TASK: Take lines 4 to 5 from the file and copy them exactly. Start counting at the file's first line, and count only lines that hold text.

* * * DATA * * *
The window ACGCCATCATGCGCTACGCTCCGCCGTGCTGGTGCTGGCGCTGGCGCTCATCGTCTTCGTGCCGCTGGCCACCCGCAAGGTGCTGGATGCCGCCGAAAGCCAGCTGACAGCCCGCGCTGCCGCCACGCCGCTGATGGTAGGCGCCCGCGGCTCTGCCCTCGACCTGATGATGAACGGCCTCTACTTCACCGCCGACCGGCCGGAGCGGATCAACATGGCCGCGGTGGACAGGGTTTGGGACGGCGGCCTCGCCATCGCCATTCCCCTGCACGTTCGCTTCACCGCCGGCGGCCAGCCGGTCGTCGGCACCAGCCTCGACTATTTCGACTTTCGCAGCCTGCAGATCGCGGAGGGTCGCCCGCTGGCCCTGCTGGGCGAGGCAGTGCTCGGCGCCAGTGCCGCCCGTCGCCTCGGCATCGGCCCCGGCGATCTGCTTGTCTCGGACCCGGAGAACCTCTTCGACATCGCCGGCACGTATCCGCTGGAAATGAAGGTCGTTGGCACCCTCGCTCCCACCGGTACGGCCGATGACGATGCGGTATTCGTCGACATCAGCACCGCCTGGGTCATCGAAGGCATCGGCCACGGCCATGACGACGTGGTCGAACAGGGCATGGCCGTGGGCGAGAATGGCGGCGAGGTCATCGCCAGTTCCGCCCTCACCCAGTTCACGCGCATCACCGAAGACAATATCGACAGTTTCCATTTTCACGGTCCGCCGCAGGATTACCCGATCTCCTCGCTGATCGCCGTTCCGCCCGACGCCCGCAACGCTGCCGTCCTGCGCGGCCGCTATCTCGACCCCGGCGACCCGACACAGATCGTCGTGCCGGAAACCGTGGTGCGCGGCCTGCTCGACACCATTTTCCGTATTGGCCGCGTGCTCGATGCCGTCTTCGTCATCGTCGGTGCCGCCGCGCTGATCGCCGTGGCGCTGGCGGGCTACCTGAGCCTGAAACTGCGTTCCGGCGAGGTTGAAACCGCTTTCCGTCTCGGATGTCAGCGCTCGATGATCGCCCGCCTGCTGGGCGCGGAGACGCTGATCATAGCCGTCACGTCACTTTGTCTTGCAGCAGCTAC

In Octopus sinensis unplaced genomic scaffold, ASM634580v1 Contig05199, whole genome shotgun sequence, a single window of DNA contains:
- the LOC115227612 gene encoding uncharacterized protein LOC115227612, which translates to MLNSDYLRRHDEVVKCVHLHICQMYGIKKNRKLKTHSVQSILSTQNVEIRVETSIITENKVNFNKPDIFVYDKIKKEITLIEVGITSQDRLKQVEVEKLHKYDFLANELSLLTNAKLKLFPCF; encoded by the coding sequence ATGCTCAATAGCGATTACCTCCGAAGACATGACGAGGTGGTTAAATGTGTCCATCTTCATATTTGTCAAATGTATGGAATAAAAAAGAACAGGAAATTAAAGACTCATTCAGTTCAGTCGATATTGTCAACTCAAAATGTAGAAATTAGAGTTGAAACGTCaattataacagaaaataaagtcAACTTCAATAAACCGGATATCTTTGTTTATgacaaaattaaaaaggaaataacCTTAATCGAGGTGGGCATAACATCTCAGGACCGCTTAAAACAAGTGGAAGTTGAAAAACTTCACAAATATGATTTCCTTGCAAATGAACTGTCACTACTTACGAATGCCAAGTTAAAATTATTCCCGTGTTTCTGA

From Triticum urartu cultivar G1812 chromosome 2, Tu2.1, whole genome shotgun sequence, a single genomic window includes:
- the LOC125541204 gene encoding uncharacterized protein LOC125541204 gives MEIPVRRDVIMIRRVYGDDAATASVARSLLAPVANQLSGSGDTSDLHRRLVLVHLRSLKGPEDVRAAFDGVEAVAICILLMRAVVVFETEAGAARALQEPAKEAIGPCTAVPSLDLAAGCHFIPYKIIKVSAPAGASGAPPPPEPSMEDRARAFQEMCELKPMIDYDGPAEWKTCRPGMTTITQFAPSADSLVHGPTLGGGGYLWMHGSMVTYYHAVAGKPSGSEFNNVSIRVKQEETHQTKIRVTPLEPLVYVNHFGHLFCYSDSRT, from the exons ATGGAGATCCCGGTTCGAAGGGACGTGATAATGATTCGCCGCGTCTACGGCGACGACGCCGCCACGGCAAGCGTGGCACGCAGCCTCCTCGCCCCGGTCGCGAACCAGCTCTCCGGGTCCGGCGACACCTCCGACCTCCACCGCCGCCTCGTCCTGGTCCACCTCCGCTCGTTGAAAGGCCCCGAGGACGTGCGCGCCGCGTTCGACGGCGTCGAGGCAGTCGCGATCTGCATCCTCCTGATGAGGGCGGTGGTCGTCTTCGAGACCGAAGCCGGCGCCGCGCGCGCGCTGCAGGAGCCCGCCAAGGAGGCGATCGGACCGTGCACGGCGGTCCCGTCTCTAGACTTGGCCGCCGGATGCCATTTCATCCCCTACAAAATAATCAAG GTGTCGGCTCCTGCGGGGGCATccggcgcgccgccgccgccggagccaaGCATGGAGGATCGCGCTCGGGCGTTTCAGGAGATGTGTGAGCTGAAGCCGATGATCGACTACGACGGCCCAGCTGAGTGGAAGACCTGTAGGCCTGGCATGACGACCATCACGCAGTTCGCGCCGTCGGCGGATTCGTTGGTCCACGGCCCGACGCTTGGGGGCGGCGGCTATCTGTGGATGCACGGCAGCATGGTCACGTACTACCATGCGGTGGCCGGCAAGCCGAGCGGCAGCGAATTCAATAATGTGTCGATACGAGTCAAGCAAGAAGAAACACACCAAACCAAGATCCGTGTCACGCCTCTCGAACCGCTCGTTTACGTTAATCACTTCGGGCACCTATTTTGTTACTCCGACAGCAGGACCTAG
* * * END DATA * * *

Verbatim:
From Triticum urartu cultivar G1812 chromosome 2, Tu2.1, whole genome shotgun sequence, a single genomic window includes:
- the LOC125541204 gene encoding uncharacterized protein LOC125541204 gives MEIPVRRDVIMIRRVYGDDAATASVARSLLAPVANQLSGSGDTSDLHRRLVLVHLRSLKGPEDVRAAFDGVEAVAICILLMRAVVVFETEAGAARALQEPAKEAIGPCTAVPSLDLAAGCHFIPYKIIKVSAPAGASGAPPPPEPSMEDRARAFQEMCELKPMIDYDGPAEWKTCRPGMTTITQFAPSADSLVHGPTLGGGGYLWMHGSMVTYYHAVAGKPSGSEFNNVSIRVKQEETHQTKIRVTPLEPLVYVNHFGHLFCYSDSRT, from the exons ATGGAGATCCCGGTTCGAAGGGACGTGATAATGATTCGCCGCGTCTACGGCGACGACGCCGCCACGGCAAGCGTGGCACGCAGCCTCCTCGCCCCGGTCGCGAACCAGCTCTCCGGGTCCGGCGACACCTCCGACCTCCACCGCCGCCTCGTCCTGGTCCACCTCCGCTCGTTGAAAGGCCCCGAGGACGTGCGCGCCGCGTTCGACGGCGTCGAGGCAGTCGCGATCTGCATCCTCCTGATGAGGGCGGTGGTCGTCTTCGAGACCGAAGCCGGCGCCGCGCGCGCGCTGCAGGAGCCCGCCAAGGAGGCGATCGGACCGTGCACGGCGGTCCCGTCTCTAGACTTGGCCGCCGGATGCCATTTCATCCCCTACAAAATAATCAAG GTGTCGGCTCCTGCGGGGGCATccggcgcgccgccgccgccggagccaaGCATGGAGGATCGCGCTCGGGCGTTTCAGGAGATGTGTGAGCTGAAGCCGATGATCGACTACGACGGCCCAGCTGAGTGGAAGACCTGTAGGCCTGGCATGACGACCATCACGCAGTTCGCGCCGTCGGCGGATTCGTTGGTCCACGGCCCGACGCTTGGGGGCGGCGGCTATCTGTGGATGCACGGCAGCATGGTCACGTACTACCATGCGGTGGCCGGCAAGCCGAGCGGCAGCGAATTCAATAATGTGTCGATACGAGTCAAGCAAGAAGAAACACACCAAACCAAGATCCGTGTCACGCCTCTCGAACCGCTCGTTTACGTTAATCACTTCGGGCACCTATTTTGTTACTCCGACAGCAGGACCTAG